Health Economics Seminar
|Date:||February 3, 2016|
|Time:||12:00 pm - 1:30 pm (Lunch provided compliments of the Hoover Institution)
|Location:||Lou Henry Hoover Bldg., Conf. Rm 101|
|Speaker:||Heather Schofield, PhD
Assistant Professor, Department of Medical Ethics and Health Policy, The Wharton School, Univ. of Pennsylvania
|Title:||The Economic Costs of Low Caloric Intake: Evidence from India|
Many of the world’s poor consume very few calories; one-seventh of the world’s population remains below recommended intake levels. Yet, the impact of this nominally low caloric intake on productivity is unclear. This paper presents two analyses which find that changes in caloric intake result in substantial and broadly generalizable changes in productivity among malnourished adults in India. The first draws on a five-week randomized controlled trial among cycle-rickshaw drivers in Chennai, in which half of the participants received an additional 700 calories per day. Treated individuals showed significant improvements in both physical and cognitive tasks and increased labor supply and income by approximately 10 percent by the final week. The second study examines the impact of a 700 calorie per day decline in intake, caused by fasting during Ramadan, on agricultural production. This analysis leverages heterogeneity in cropping cycles between and within districts as well as the fact that Ramadan cycles throughout the calendar year to generate three sources of variation in the overlap between fasting and the labor intensive portions of the cropping cycle. Using a triple-difference approach, I find that overlap between Ramadan and the labor intensive portions of cropping cycles results in declines in production which correspond to a 20 to 40 percent decrease in productivity per fasting individual. Multiple sources of evidence suggest that production declines are driven primarily by reduced caloric intake rather than by other behavioral changes during Ramadan. The estimated return to investment in additional calories is positive, with point estimates of 75 percent over six months in the randomized trial and 225 percent over one month during Ramadan fasting. Given substantial evidence that traditionally hypothesized liquidity constraints do not meaningfully limit caloric consumption, the low caloric intake of the majority of Indian adults presents a puzzle in light of the high estimated returns. Responses from an incentivized survey suggest that inaccurate beliefs about both the returns to calories and the caloric content of foods may play a role in the low levels of caloric consumption.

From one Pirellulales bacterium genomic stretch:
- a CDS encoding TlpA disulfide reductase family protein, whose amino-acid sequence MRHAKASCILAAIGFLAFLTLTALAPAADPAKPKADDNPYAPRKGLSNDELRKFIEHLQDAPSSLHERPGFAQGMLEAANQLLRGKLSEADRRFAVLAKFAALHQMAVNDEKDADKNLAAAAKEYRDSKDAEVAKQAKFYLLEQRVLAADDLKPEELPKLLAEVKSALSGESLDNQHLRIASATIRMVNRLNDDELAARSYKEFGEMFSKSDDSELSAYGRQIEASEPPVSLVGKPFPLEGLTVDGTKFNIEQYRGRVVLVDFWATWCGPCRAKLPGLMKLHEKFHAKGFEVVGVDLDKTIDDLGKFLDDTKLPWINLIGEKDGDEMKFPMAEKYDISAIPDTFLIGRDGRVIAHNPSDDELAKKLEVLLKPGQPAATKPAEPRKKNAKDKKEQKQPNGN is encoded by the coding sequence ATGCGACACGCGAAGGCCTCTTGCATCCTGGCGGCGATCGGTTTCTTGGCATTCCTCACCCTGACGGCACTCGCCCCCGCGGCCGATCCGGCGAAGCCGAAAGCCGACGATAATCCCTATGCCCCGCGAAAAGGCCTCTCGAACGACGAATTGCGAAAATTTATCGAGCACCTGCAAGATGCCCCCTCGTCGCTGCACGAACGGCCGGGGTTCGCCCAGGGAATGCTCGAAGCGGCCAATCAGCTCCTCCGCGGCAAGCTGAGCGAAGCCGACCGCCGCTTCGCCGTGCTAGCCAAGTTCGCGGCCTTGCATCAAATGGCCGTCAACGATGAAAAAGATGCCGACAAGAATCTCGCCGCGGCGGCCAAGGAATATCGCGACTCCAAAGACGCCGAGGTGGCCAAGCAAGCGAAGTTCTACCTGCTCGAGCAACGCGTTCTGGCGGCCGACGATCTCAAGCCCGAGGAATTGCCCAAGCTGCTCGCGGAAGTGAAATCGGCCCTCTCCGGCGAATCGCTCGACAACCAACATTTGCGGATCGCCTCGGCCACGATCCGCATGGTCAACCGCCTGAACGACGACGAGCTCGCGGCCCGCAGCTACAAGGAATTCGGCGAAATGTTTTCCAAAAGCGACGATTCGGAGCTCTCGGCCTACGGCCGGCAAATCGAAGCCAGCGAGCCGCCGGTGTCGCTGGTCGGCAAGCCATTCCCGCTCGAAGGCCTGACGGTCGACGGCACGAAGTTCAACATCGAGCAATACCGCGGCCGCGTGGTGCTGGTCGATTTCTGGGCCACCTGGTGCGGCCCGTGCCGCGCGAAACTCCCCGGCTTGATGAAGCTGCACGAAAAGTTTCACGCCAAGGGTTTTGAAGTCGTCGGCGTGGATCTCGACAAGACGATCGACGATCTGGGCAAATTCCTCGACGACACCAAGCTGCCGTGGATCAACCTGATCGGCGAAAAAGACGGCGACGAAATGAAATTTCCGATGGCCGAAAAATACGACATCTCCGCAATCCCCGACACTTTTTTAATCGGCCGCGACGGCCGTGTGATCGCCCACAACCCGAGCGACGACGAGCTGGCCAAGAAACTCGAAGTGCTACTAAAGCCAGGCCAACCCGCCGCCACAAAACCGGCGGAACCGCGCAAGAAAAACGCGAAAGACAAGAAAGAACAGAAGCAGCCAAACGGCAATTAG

Bio: Prof. Schofield’s research lies at the intersection of development, health, and behavioral economics. Her most recent work focuses on the role of factors such as nutrition, pain, and sleep in shaping economic productivity cognitive function , and decision-making.
Prof. Schofield has co-founded a Behavioral Economics Lab in Chennai, India, where much of her research is based. She completed her Ph.D. in Business Economics, MS in Global Health and Population, and BA in Economics at Harvard University.